The Little Miami Triathlon is not the normal swim, bike, run triathlon. Instead of starting with a swim it starts with a 6 mile canoe or kayak down the Little Miami River. I choose to do the kayak, because it's a little quicker and a individual event. The canoe requires a partner. I don't mind working with a partner, but I don't particularly care for canoes when it comes to racing. Once you reach the first transition you ditch the kayak and run 5.5 miles back up the river mostly on marked roads and a couple of miles on a multi-use path. The final 1/4 mile of the run is the reall kicker. You hang a right off the multi-use path on to a dirt trail that leads to a set of steps. You run (or walk) to the top of the steps then back on to the dirt path which continues up, and up, and up, and up at about an 18- 19% grade. Does that sound right? Maybe I'm exaggerating, but it is steep! The Final leg of the race is an 18 mile bike on country roads around the Fort Ancient where the race begins and ends. The bike course is mostly flat with some rolling hills. The tough parts of the course are out on open roads in corn fields where the head winds can be pretty nasty.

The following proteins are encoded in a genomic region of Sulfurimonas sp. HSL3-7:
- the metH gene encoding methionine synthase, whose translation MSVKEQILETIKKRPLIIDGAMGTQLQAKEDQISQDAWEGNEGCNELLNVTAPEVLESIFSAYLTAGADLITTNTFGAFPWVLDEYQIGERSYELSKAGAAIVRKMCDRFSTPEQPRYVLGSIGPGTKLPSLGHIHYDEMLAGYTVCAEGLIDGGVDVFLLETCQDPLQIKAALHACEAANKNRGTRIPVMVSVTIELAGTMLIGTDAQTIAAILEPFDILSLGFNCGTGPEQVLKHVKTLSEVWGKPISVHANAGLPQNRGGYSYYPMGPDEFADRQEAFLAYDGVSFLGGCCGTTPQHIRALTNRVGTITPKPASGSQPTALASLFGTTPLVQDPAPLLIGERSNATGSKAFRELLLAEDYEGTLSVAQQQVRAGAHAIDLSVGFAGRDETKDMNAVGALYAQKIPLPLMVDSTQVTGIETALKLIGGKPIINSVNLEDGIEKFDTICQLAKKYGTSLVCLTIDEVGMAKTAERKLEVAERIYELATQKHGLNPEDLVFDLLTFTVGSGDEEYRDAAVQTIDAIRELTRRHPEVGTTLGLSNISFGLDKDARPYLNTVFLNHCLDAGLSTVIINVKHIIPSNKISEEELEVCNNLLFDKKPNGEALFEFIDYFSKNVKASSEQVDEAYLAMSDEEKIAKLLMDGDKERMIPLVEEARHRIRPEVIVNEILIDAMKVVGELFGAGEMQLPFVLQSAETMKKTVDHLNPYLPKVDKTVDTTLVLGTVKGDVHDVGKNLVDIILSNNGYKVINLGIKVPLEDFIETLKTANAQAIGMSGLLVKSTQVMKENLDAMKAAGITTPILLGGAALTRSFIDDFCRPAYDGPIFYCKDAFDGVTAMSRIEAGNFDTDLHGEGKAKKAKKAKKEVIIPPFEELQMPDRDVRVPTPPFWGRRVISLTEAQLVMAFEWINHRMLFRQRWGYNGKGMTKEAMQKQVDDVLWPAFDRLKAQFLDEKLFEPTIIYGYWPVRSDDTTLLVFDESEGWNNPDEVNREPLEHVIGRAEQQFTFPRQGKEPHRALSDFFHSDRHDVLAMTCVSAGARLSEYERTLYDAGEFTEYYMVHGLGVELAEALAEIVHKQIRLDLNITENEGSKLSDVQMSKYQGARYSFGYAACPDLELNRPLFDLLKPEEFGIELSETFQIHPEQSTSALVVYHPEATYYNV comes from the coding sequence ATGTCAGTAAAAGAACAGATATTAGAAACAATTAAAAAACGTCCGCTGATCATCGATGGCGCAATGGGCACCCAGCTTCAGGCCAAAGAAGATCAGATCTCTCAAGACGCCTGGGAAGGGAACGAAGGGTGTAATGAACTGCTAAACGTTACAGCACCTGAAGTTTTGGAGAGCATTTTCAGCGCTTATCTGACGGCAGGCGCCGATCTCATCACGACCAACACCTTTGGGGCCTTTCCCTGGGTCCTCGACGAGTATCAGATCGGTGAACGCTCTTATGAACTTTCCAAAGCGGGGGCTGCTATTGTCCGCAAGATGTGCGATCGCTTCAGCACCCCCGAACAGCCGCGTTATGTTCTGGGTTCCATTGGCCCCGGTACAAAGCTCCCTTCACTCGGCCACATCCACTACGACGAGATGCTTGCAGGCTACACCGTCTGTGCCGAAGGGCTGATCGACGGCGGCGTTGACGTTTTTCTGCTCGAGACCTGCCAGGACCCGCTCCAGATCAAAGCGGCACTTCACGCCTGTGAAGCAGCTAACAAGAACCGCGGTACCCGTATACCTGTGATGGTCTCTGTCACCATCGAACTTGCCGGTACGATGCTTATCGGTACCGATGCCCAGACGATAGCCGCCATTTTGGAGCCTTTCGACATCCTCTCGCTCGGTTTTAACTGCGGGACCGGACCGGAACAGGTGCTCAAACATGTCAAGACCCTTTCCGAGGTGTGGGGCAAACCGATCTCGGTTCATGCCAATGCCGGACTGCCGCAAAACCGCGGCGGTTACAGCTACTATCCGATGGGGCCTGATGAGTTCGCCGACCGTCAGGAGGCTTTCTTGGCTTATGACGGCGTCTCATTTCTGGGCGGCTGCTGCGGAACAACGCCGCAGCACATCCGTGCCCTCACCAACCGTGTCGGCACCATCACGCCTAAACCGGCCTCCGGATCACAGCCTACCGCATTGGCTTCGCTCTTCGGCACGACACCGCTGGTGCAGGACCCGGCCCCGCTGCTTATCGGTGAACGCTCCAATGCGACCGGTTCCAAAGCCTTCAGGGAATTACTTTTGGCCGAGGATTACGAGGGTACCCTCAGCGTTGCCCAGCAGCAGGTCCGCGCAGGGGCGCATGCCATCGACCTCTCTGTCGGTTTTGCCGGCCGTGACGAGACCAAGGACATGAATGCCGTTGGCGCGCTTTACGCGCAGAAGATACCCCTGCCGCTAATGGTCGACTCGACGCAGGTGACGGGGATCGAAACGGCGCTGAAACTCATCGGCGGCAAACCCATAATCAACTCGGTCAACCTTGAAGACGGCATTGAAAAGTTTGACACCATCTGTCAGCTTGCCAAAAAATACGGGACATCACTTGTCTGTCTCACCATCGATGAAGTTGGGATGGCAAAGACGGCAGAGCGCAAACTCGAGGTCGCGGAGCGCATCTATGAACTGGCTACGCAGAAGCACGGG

Now that you have an idea of what the course is like let's talk about this year's adventure! I started at 8:38 am with a buddy. It was early enough that it was relatively cool. I say relatively because it was already warm enough that nothing extra besides race gear was necessary. We had received news that contrary to earlier reports they were unable to get permission to release more water into the river to raise the water level. We were in for a rough morning on the river and that's just what we got. As we paddled down the river we hit sections that were less than 6 inches deep. We went around bends and through small, shallow rapids that left about a foot wide path for which all the boats and kayaks to pass causing bottlenecks and a little bumper boat action. The key to getting through this portion of the race was to try and relax, and paddle smart. Otherwise I'd find myself flipped over like I saw a few other people. It's just the worst being soaked and trying to empty out a kayak full of water.